Spy gear gained and used in this exercise: scissors and codewheel.

Rear view glasses for Super Spies

What: rear view glasses, found as part of the Mission during Kid 7’s spy-themed birthday party. And a message in mirror writing, to solve using the glasses.

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The pre-prepared glasses that Daddy and I stuck together.

How: I looked for rear view glasses online but couldn’t find any cheap enough to order in party quantities. Kid 6 had a pair from a school book club set, and I’d made some once as a kids activity at a science museum. So I knew the rough idea. I ended up ordering a bunch of kid-sized sunglasses from an online party goods store, and a bunch of small craft mirrors from a big box craft store, and assembling them myself. I did consider getting the kids to do it, but thought it might be a bit slow/tricky for a group of six and seven year olds to manage themselves. Maybe nine to eleven year olds would have been fine with it. The problem with self-assembly is that the bits don’t quite match up in size and shape – the glasses have too much curve in them (you want them to be quite flat rather than following the line of a face), the mirrors are too big to fit inside the frame and at the same time too small to see effectively in – that sort of thing. I tried superglue but couldn’t get the mirrors to stick well enough to the frames, so ended up using double-sided sticky tape. Which was mostly a temporary solution, but held together well enough to get through the party.

The kids found the glasses all ready for them in a box in the bathroom, and gleefully put them on. I’ve found with these that they are really tricky to use the first time, and then the second time it’s a lot easier. It takes a little practice working out how to focus on the mirror and make sense of what you’re seeing, and then how to turn your head so you can choose what to look at. The kids had fun trying them out. Some got it, some didn’t, but the idea was Super Cool (and it was sunglasses which are automatically cool) so that was all right then.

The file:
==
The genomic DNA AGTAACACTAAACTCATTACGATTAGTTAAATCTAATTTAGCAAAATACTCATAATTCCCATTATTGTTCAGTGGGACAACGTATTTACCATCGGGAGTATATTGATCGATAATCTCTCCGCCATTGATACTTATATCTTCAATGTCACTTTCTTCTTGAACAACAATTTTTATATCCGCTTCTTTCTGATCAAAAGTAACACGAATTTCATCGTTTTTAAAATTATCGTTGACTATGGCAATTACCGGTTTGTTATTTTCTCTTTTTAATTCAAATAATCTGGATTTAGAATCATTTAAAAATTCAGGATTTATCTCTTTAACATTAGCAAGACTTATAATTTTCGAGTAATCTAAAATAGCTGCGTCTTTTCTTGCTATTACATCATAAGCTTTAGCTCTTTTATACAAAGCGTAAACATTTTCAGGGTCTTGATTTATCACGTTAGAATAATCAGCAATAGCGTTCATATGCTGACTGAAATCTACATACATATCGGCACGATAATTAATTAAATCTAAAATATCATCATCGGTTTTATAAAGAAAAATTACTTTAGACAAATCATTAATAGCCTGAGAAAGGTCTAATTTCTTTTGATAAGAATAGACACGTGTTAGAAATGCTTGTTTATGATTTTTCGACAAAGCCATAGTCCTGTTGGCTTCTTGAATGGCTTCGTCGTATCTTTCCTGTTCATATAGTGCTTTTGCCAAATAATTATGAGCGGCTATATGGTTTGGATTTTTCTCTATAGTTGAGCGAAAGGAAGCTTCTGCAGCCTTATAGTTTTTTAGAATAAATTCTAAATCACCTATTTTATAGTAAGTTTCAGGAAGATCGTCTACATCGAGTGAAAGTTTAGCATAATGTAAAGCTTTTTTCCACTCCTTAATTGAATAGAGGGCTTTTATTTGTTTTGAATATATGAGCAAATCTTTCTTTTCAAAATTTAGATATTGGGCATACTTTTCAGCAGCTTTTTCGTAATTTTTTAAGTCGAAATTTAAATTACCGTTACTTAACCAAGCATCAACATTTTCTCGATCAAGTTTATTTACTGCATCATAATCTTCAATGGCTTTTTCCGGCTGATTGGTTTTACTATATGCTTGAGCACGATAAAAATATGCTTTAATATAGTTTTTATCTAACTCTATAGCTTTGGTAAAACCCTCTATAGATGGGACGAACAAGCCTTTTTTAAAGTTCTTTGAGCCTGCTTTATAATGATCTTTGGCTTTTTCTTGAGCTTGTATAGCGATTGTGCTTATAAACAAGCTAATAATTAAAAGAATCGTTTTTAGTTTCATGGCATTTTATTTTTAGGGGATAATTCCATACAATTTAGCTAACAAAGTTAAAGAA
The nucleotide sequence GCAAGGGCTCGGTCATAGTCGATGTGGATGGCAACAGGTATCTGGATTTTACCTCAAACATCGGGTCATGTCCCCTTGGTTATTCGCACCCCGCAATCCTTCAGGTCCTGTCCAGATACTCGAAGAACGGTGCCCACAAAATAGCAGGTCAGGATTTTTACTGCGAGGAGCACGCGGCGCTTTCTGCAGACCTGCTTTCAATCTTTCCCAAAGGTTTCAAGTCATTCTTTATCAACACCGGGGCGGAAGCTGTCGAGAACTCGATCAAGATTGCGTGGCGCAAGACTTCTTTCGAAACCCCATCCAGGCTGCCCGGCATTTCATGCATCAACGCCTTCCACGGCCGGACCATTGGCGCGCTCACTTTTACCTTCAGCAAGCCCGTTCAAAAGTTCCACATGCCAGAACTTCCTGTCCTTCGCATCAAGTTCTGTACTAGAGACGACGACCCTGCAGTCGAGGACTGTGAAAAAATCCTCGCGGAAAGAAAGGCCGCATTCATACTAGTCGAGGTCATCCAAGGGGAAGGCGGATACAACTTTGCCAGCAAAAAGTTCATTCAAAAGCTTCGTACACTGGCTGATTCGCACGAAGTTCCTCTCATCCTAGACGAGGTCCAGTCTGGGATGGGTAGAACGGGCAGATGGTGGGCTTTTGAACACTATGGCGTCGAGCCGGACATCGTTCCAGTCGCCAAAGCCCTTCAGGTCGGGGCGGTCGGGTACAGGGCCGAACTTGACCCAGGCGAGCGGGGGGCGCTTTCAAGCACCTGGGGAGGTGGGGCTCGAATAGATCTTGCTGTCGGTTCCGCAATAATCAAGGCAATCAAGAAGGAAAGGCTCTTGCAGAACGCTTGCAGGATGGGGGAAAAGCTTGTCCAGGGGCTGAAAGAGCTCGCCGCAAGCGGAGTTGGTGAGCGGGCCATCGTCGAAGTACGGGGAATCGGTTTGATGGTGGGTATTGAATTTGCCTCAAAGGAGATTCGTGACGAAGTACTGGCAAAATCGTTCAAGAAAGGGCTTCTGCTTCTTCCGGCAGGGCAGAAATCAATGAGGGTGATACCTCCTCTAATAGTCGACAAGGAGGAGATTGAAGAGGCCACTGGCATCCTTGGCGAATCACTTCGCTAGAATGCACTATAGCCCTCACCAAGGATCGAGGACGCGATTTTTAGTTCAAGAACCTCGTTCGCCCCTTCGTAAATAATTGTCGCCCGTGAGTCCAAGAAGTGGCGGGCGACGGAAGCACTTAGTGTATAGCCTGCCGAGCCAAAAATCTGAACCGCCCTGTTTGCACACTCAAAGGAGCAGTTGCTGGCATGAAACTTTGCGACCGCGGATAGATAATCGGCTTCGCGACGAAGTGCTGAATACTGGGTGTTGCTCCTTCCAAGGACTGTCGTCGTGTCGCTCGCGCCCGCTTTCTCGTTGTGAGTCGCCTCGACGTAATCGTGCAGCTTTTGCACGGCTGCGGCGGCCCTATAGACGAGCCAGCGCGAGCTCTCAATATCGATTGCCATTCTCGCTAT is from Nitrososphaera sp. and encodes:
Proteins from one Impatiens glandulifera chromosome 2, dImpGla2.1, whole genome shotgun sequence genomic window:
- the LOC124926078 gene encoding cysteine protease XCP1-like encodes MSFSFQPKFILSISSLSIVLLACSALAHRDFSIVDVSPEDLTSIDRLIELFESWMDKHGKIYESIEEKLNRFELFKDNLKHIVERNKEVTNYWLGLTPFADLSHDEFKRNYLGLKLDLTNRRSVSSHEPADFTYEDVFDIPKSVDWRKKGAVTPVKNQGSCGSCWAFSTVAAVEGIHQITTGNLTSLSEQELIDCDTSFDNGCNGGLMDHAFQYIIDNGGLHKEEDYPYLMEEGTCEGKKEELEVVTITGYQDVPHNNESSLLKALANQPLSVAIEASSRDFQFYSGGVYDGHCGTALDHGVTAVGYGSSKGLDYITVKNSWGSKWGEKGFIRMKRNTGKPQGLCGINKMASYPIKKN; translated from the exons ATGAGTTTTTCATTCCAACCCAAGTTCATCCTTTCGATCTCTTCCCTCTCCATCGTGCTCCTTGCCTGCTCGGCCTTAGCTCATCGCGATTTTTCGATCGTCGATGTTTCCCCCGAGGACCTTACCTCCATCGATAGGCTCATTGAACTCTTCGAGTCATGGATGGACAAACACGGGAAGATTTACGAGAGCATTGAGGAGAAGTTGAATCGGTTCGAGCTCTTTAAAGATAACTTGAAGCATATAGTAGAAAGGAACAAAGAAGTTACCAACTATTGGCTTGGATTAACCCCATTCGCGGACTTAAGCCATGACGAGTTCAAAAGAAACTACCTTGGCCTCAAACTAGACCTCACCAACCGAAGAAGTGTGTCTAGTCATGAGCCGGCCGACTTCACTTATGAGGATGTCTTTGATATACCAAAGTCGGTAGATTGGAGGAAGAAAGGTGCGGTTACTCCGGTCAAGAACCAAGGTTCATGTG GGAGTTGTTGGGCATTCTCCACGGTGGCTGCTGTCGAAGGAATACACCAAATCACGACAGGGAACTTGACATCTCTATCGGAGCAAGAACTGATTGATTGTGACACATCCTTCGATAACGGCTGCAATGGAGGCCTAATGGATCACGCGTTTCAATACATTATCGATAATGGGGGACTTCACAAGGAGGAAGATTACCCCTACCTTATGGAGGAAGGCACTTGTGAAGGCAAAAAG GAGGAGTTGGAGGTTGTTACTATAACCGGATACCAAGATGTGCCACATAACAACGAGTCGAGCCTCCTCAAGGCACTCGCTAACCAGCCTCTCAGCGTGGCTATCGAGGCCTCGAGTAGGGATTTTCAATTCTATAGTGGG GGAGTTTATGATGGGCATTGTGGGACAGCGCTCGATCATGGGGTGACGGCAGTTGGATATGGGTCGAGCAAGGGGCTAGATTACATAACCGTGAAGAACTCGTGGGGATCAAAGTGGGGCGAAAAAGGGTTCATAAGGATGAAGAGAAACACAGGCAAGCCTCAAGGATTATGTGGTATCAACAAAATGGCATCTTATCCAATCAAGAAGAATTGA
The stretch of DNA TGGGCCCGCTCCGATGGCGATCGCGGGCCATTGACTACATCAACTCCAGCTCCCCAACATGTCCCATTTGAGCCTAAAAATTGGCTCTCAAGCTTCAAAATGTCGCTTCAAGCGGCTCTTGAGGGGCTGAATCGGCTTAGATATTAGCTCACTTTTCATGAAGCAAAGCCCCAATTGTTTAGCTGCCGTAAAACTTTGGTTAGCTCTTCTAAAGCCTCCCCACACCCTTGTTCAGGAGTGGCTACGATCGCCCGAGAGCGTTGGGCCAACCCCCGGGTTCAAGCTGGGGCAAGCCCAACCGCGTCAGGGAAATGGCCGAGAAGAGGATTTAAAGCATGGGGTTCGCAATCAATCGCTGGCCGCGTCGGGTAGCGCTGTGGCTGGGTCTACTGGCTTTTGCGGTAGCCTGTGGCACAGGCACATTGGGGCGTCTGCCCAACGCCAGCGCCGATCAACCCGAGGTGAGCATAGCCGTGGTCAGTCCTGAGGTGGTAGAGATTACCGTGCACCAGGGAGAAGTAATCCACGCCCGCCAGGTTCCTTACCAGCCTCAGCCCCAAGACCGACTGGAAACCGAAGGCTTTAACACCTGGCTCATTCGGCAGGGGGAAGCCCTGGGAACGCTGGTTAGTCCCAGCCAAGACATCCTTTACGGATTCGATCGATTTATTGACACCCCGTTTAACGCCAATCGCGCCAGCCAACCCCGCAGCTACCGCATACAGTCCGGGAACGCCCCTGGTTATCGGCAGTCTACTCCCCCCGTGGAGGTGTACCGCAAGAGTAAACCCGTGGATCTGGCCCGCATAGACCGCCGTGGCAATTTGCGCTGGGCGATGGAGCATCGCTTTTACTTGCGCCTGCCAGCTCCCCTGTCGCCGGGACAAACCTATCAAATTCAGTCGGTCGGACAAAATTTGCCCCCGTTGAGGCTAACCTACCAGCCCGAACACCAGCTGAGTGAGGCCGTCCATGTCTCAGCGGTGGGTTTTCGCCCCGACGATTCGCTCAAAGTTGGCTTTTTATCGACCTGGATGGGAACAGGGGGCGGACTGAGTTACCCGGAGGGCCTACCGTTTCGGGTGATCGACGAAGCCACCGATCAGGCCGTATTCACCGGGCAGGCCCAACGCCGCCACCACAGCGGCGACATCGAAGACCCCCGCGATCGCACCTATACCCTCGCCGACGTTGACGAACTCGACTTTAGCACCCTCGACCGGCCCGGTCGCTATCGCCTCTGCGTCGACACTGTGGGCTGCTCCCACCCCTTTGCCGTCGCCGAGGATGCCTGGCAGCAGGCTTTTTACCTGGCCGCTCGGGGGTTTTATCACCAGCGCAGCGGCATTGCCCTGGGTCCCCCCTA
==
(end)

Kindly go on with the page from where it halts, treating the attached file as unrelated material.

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Where do you write a message in mirror writing? On the mirror, of course.

Also in the bathroom, on the mirror, was this big message, in code. Well, in mirror writing. Which doesn’t seem like a tricky code, but given that several of the kids are still working through the first hundred sight words list and can’t immediately recognise words when they see them, and some are not reliable at identifying mirrored and flipped letters like b/d/p/q, mirror writing *was* tricky. I made it a little trickier by breaking up the words and using multiple colours so that even the kids who would normally recognise the words on sight didn’t just immediately know what the message was, and that seemed to even up the speed a bit or at least slow down the faster ones. Trying to read the message with the glasses was a bit tricky for the kids, but being in the bathroom there was another option. Several of the cabinets had mirrored doors, and there’s a mirror on the bathroom door, and if you move the various mirrors around you could get it so the letters were all the right way without having to use the glasses. The message was written with some pens I found that are specifically for use on mirrors, glass and bathtubs and the like. They go on like oil pastels and wash off easily.